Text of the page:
Do Blind Spot Mirrors Really Work?
If you have ever been honked at in the middle of a lane change, then it’s more than likely that you didn’t check your blind spot. After all, your car’s side mirror can only tell you so much and if your car doesn’t have a blind spot monitoring system, then you’ll have to resort to the tried-and-true method of actually turning your head to look at the blind spot.
However, one other safety measure that you can take is to equip those little side mirrors with even smaller blind spot mirrors. But do those little things actually work?
Using blind spot mirrors
You can find blind spot mirrors for sale at any auto parts store or certain retail stores. They come in a few different shapes and sizes – mostly either round or rectangular – and can be installed on virtually any car.
The size that’s right for your specific car depends on how large the car’s side mirror is. For example, if you have a large truck, like a Ford F-150, then you might need a larger blind spot mirror than you would need for a Mazda Miata.
As far as placement goes, the Chicago Tribune reports that the best position for a blind spot mirror is the outermost edge of your driver and passenger side mirrors. While the blind spot mirror can be placed on the top edge of the side mirror, some users prefer the bottom edge.
As long as you can safely see the blind spot areas in your car at a glance, that’s what matters the most. Your placement location may vary, but luckily, blind spot mirrors are easy to install via the adhesive fixed to the back of them.
Do they really help?
Yes, as long as you place the blind spot mirror correctly. Although they are small, they do the job of showing you the spots that you can’t normally see with the OEM side mirror. Be careful, though, as there is still a chance that you might not be able to see every inch of the blind spot, so proper placement is key.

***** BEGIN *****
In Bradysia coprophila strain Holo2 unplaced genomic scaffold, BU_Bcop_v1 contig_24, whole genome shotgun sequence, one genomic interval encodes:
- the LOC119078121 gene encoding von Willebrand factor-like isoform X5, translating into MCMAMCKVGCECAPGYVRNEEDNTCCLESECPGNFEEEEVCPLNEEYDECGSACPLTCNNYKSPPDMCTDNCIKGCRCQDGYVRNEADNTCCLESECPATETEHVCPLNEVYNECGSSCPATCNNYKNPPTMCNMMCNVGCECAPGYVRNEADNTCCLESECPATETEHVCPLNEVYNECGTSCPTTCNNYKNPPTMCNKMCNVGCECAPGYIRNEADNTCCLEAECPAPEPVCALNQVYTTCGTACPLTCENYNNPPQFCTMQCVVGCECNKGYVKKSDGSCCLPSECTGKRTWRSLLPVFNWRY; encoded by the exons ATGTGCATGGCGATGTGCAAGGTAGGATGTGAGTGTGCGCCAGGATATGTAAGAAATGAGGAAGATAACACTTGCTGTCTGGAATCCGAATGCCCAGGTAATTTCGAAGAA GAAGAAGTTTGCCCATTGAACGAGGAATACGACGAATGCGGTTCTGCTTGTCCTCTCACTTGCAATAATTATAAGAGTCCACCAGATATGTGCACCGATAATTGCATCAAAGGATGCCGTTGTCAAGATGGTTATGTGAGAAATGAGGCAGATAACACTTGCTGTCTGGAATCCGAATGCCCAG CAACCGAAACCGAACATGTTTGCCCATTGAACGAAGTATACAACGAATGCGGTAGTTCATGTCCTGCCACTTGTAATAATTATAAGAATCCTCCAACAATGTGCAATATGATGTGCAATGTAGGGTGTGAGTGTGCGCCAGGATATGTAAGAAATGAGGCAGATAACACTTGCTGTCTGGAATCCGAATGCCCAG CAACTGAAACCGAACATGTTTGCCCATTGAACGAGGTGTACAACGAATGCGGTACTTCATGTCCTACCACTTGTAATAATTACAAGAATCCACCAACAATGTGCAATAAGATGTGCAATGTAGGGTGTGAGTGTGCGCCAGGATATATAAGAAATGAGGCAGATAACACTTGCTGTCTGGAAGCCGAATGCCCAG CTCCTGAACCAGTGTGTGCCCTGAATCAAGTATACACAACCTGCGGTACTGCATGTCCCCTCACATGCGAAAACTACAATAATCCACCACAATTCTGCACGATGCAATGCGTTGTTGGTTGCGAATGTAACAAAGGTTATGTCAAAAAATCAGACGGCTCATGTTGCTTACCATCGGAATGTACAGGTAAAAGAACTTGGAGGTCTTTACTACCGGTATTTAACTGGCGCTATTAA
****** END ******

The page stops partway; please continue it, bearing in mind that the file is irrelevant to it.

Also, just like with your car’s side mirrors, the objects in those blind spot mirrors are closer than they actually appear. Be sure to find the position that works best for your driving position and car size. And if they end up falling off your mirrors, don’t worry, at least they cost less than $10.
Are there any alternatives to using blind spot mirrors?
No, unless you want to stick to the usual method of turning your head to check the blind spot. Auto Guide reports that approximately 840,000 blind spot-related accidents occur every year, so it’s easy to see the importance of being to check your blind spots before changing lanes.
Unless you want to become part of that statistic, it could be a good idea to go out and get yourself a pair of these little mirrors. You never know, they could actually save your life or at least prevent you from getting into a nasty fender bender.